Internet Transport Protocols

Since 2008, Fairhurst co-authored a series of ten published IETF standards documents [1], cited by 29 other standards documents [1-3]. This work directly benefited industry: UDP-Lite, RFC5097, co-authored by Fairhurst, is used in third-generation mobile phone (3GPP UMTS) equipment enabling operators such as Ericsson AB [2] to transition to an internet-based voice service. This has been implemented in the Linux operating system since release 2.6.20. Work has also made significant contributions to UDP (e.g. Section 3 [1, 3]), TCP (e.g., Section 3 [2]) and the development of DCCP (2, 3)).

Satellite IP Networking

Research by Fairhurst and his group directly benefitted the satellite terminal industry. Techniques for IP transmission [Section 3 [4]] were applied by leading European space companies Astrium, Portsmouth (for a mesh satellite network [4] and Thales (cross-layer transport optimisation).

Fairhurst was an invited technical expert to the European Telecommunications Standards Institute (ETSI) between 2001-2009, where he contributed to the BSM series of satellite system specifications [e]. Building on this, Fairhurst et al [Section 3 [4]] designed the Generic Stream Encapsulation (GSE) for efficient transport of network packets over second generation Digital Video Broadcast (DVB) standards [6, 7]. This was standardized [8], with work continuing by the Universities of Aberdeen and Salzburg to specify Extension Formats (RFC 5163, 2008) and Implementation Guidelines (TS 102 771, 2009). GSE has been implemented in commercial broadcast products in Europe [9] and America since 2009, (Newtec's EL470, EL970; Work Microwave's SK-IP; GCS's ODG200 and BSR200; Advantec Wireless's AMT75e; Comtech CDM-840; KS Transpleneta dpi4502; and Computer Module's DVB Rocket). GSE has reduced operational cost for companies delivering satellite IP services [e, f]. Current work within DVB is adapting GSE to become a standard for all second generation transmission technologies [9].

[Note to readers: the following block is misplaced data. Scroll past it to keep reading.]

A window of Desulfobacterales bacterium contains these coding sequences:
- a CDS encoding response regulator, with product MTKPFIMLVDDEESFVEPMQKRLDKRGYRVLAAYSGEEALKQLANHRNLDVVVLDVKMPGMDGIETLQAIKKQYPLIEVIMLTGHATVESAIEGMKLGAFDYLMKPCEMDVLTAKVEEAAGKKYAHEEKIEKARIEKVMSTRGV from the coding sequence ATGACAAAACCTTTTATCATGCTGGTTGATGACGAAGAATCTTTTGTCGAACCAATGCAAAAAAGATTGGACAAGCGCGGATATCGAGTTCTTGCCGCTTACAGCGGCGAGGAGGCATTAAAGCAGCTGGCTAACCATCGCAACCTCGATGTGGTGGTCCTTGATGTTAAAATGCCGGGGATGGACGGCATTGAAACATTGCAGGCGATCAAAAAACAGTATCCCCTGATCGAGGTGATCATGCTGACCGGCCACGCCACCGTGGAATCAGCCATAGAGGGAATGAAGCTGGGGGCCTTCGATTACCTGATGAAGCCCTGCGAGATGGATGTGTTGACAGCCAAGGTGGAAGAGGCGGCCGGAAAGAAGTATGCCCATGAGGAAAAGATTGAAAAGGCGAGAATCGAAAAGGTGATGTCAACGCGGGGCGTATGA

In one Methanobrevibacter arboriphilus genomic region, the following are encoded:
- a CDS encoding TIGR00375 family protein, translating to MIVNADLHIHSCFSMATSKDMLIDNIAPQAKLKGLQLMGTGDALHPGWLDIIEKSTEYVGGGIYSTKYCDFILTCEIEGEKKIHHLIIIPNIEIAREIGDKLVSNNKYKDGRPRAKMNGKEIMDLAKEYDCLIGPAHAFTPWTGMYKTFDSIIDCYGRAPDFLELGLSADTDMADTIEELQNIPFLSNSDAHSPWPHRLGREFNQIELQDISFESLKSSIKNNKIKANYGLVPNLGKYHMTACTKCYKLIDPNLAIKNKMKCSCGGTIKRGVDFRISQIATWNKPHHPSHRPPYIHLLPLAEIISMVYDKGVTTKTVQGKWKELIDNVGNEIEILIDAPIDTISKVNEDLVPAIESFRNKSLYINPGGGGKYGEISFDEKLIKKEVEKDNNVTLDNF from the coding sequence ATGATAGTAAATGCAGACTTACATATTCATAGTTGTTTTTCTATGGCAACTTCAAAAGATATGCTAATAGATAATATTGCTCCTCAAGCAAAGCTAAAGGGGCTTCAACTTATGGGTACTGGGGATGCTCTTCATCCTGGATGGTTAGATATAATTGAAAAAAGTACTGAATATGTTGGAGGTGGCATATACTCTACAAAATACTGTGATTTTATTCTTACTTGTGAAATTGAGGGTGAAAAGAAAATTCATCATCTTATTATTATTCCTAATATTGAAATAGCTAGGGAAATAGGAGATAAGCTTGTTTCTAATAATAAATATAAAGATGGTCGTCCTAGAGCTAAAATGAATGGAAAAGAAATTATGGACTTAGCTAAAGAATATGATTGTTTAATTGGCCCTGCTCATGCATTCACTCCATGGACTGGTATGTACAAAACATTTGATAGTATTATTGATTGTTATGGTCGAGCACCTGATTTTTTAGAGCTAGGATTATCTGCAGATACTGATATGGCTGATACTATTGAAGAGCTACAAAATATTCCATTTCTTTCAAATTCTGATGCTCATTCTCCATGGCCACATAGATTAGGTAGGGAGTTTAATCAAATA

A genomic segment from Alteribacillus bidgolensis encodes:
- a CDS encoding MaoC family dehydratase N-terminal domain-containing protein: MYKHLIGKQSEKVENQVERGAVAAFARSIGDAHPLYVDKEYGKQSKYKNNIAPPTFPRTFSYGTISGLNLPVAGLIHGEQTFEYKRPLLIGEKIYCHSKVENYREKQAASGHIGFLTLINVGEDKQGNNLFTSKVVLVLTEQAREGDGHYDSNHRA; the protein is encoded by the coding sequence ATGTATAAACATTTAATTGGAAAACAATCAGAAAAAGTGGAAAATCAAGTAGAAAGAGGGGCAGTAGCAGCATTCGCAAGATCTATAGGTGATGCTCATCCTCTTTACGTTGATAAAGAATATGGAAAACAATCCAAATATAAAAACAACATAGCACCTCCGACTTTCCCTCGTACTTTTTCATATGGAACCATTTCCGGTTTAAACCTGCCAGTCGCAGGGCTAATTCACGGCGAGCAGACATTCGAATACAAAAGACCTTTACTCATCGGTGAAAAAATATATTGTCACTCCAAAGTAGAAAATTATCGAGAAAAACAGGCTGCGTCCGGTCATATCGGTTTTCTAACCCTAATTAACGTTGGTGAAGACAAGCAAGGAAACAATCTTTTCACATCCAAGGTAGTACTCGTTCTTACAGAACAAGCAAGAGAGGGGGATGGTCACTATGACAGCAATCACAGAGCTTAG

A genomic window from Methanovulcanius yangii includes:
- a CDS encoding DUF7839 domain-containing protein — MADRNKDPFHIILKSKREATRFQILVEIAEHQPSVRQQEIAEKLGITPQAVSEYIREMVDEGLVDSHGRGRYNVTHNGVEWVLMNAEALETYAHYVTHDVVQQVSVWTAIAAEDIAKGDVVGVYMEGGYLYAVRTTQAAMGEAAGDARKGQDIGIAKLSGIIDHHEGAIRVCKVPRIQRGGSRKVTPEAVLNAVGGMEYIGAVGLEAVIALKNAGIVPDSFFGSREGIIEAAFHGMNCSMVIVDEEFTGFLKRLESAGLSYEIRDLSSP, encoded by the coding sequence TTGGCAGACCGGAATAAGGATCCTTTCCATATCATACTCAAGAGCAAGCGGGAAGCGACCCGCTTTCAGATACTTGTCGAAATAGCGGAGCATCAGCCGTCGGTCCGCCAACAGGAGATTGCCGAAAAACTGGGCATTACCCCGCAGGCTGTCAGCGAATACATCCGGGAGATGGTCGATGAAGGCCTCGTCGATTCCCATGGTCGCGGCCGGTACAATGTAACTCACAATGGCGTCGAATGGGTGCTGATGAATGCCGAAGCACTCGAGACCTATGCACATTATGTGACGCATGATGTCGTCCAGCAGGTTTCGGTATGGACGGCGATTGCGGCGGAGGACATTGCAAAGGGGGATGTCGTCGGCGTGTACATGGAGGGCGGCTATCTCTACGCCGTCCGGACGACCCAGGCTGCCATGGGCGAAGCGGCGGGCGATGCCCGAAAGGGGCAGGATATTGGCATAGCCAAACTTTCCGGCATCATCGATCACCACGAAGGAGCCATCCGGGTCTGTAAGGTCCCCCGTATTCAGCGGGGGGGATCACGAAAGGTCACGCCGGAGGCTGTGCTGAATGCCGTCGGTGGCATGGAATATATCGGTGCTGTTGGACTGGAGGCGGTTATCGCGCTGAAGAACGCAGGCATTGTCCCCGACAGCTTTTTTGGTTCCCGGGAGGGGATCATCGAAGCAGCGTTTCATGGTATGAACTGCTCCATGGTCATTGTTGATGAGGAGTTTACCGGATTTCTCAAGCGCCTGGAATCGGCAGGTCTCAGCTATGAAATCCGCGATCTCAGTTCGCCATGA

In 2009, again on the basis of his research, Fairhurst was co-opted onto the TM-RCS standards group on behalf of ESA, the largest standardization initiative for open satellite communications. He provided expertise on protocol design and contributed to defining the QoS [Section 3 [6]] and network-layer architectures [Section 3 [5]] for the Higher Layers, published in the DVB Return Channel via Satellite (DVB-RCS2) specification in 2011 [5, 6]. DVB-RCS2 was successfully demonstrated by STM, one of the largest privately-held satellite engineering companies, in their SatLink platform in June 2011. It has since been implemented by iDirect, Virginia, USA. Thales-Alenia Space is currently developing commercial DVB-RCS2 gateway products [6].